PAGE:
Innovators might also ask why are those patients sitting in my waiting room? I remember a hoary old tale of a doctor who was feeling especially grumpy one day and stormed through the waiting room announcing that anyone who thought they had a ‘real’ problem should stay everyone else should go home- half the waiting room emptied.

It seems quite a few people who go to doctors will have symptoms- however a proportion will be back there by invitation. How big a proportion and why have they been invited back? There are many reasons to schedule a repeat appointment. It conveys the notion that the patient will be harmed if they don’t see a doctor on a given day for one or more of these reasons:

1. Their response to treatment is unpredictable and the dose or drug may need to be revised

2. They have a condition that can’t be diagnosed or may progress or need additional measures by a specified date

However other reasons for requesting a review include:

1. The doctor isn’t confident that the diagnosis is correct and wants a chance to review the advice issued.

2. The patient is required by someone (e.g. an employer) to produce evidence of a visit to a doctor

3. A full waiting room ensures the doctor looks busy for whatever other reason.

4. The doctor needs to reinforce the impression that the condition has been taken seriously.

The time cost for doing everything that could possibly be recommended for patients with chronic conditions  has been shown to be untenable. Either the guidelines are wrong or a different solution needs to be found for at least some of these people. What is the evidence for asking a patient to return within a week or two with a specific new condition and within a month with a longstanding condition?

There is a need to be proactive in some cases. However is it possible that we encourage people to attend for review appointments when there is a low probability that they will benefit? Are there other reasons to fill the waiting room?

The most successful health innovation ever

What medical innovation is:

1. Available worldwide
2. More likely to yield a diagnosis than an X-ray
3. Cheaper than the cheapest stethoscope
4. Requires less training to operate than a tendon hammer?

Answer: A tongue depressor

Why? Because when deployed within the context of a medical consultation- when the practitioner gives the patient their undivided attention, the tongue depressor forges a relationship that may lead the patient to express their deepest concerns. In what other social context can you shove a piece of wood into someones open mouth and get them to say ahhh? A few years ago I consulted a fifty year old mother of five, working as a supermarket check out assistant complaining of a sore throat. We talked about how awful she felt and how she was struggling to cope with her job, how she gets frequent bouts of tonsillitis and how she was afraid her boss would sack her. She had a mildly red throat and I thought I could feel a couple of tender lymphnodes in her neck but her temperature was normal and I remember thinking I’d seen worse earlier that day. Then as I turned around to write a prescription she burst into tears and said-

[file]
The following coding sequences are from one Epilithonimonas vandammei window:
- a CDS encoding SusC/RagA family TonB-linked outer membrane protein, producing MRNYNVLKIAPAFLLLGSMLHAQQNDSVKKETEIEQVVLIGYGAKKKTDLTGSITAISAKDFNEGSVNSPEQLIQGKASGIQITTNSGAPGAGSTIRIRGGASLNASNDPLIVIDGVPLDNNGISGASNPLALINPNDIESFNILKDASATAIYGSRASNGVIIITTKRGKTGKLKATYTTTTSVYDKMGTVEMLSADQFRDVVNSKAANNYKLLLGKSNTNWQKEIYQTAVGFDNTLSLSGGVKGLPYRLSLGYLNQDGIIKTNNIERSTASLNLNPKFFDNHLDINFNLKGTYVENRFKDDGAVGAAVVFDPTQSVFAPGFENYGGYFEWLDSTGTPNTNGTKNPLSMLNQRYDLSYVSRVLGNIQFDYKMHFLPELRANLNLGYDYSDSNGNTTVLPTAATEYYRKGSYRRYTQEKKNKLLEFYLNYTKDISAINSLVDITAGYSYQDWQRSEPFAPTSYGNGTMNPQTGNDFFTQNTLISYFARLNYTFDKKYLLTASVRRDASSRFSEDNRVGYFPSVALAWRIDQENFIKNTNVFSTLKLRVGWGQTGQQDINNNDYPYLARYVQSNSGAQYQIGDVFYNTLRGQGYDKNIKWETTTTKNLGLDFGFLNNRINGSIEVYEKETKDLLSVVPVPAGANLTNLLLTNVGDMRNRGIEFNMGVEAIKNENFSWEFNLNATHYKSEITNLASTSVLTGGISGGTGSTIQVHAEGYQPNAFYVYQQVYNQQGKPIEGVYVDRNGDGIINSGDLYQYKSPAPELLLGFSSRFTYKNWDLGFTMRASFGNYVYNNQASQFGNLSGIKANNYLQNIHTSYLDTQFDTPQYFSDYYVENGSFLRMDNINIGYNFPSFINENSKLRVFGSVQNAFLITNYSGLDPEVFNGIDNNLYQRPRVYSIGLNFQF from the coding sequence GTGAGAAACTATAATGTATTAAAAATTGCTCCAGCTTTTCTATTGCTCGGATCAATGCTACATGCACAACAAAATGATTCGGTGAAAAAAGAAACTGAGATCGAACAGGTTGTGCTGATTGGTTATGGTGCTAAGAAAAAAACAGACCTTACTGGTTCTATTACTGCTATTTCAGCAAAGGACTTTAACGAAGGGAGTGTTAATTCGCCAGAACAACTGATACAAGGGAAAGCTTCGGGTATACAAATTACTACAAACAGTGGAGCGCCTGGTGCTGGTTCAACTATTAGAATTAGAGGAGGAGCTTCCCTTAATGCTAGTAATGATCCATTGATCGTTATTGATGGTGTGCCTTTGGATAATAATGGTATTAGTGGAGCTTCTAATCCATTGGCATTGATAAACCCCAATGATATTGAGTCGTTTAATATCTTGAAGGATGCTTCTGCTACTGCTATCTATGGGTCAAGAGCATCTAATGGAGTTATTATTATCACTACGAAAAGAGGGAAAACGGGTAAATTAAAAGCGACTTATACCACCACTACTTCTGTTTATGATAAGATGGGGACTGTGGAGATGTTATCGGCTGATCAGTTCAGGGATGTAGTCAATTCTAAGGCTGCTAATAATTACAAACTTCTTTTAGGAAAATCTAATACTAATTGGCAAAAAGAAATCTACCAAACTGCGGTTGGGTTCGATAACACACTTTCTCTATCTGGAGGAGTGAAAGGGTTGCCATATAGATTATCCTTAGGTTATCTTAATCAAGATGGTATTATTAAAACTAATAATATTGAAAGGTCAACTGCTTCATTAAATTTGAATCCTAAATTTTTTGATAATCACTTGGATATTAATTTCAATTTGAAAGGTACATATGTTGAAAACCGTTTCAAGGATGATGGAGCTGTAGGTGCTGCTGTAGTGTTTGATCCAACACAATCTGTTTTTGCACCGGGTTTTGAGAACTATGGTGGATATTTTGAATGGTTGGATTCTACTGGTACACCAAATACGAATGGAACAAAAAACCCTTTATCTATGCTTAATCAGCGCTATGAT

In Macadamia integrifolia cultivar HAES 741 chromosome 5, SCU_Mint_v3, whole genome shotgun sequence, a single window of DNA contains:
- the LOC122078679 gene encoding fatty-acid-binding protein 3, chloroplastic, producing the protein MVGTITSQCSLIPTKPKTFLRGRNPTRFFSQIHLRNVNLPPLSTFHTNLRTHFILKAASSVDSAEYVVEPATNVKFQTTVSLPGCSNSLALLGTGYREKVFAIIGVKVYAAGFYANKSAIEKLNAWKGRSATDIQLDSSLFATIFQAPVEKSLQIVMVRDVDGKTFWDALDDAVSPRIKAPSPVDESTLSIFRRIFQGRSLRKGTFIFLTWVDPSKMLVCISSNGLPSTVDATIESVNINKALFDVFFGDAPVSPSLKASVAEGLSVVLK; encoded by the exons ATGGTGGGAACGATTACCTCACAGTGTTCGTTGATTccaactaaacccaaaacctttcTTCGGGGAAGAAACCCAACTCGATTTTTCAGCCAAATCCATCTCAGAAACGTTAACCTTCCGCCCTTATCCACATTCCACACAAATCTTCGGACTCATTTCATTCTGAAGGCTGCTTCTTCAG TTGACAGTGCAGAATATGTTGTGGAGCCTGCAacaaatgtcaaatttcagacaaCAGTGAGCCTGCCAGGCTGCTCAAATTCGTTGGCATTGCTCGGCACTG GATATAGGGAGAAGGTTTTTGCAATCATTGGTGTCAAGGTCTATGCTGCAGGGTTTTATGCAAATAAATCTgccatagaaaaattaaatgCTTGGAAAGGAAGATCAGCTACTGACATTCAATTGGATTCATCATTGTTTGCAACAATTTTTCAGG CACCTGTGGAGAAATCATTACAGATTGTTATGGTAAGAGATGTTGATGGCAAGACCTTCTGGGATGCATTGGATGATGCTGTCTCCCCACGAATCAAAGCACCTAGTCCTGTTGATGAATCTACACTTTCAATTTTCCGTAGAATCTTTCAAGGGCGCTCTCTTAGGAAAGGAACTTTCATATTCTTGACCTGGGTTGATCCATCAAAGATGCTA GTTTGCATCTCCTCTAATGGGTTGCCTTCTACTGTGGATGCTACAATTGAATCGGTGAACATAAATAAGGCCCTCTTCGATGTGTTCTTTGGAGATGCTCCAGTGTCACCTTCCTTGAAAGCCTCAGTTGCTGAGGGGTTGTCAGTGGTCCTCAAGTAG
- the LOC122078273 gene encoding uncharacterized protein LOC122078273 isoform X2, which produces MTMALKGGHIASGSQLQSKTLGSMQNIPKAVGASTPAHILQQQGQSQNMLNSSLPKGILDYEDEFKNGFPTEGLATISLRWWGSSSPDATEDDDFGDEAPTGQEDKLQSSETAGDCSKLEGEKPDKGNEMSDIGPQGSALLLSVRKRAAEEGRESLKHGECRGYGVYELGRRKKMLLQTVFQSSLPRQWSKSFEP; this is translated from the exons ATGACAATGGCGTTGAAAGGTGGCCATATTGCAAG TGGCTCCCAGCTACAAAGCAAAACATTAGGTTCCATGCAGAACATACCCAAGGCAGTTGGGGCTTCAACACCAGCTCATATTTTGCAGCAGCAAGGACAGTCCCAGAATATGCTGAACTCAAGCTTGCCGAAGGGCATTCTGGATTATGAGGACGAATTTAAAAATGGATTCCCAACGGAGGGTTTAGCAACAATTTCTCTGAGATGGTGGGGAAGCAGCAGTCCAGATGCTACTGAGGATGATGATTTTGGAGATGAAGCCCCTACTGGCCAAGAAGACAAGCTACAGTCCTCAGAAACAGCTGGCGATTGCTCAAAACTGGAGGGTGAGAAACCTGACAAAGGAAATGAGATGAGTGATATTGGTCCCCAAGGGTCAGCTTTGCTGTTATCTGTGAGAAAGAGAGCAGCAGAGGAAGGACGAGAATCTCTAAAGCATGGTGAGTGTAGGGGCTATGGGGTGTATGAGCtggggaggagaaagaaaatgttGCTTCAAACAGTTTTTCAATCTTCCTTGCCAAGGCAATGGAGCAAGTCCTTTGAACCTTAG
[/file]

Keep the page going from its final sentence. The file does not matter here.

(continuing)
‘There’s something else I need to tell you doctor. I’m now working as a prostitute because for the first time in ten years I haven’t been able to afford my kids school books.’

That was not what I expected to hear, or anything they told me at medical school could result from examining a throat. That consultation took a very different direction, she was screened for other infections and was fortunately negative. We then talked about her dilemma and she decided there may be better ways to furnish her kids with what they needed for school.

There is very little evidence that the appearance of the throat aids the diagnosis in most cases- even a viral sore throat can mimic a bacterial infection. In any case in developed economies penicillin does not help the patients recover much quicker. However, anyone with a sore throat who consults a doctor expects to be examined. Besides why do people seek medical advice about pharyngitis? It is common knowledge that in most cases a couple of paracetamol, fluids and rest is the only effective treatment. In many cases people are expressing concern about some other aspect of their life when they present with minor self limiting illness. What people say, if you are receptive is

‘I’m unhappy, I’m worried, I’m bored, I’m feeling guilty, I’m tired or I’m not coping and this discomfort is the last straw.’

That’s one of the myriad of reasons that general practice is the most challenging medical specialty, nothing is necessarily what it seems at first glance.

Innovations don’t need to be high tech or expensive- a tongue depressor costs 13 cents. That doesn’t mean that in the right hands such simple equipment is not extraordinarily powerful. There are tools we seldom do without- a stethoscope is vital and not only because of what we can hear when we put it to the chest.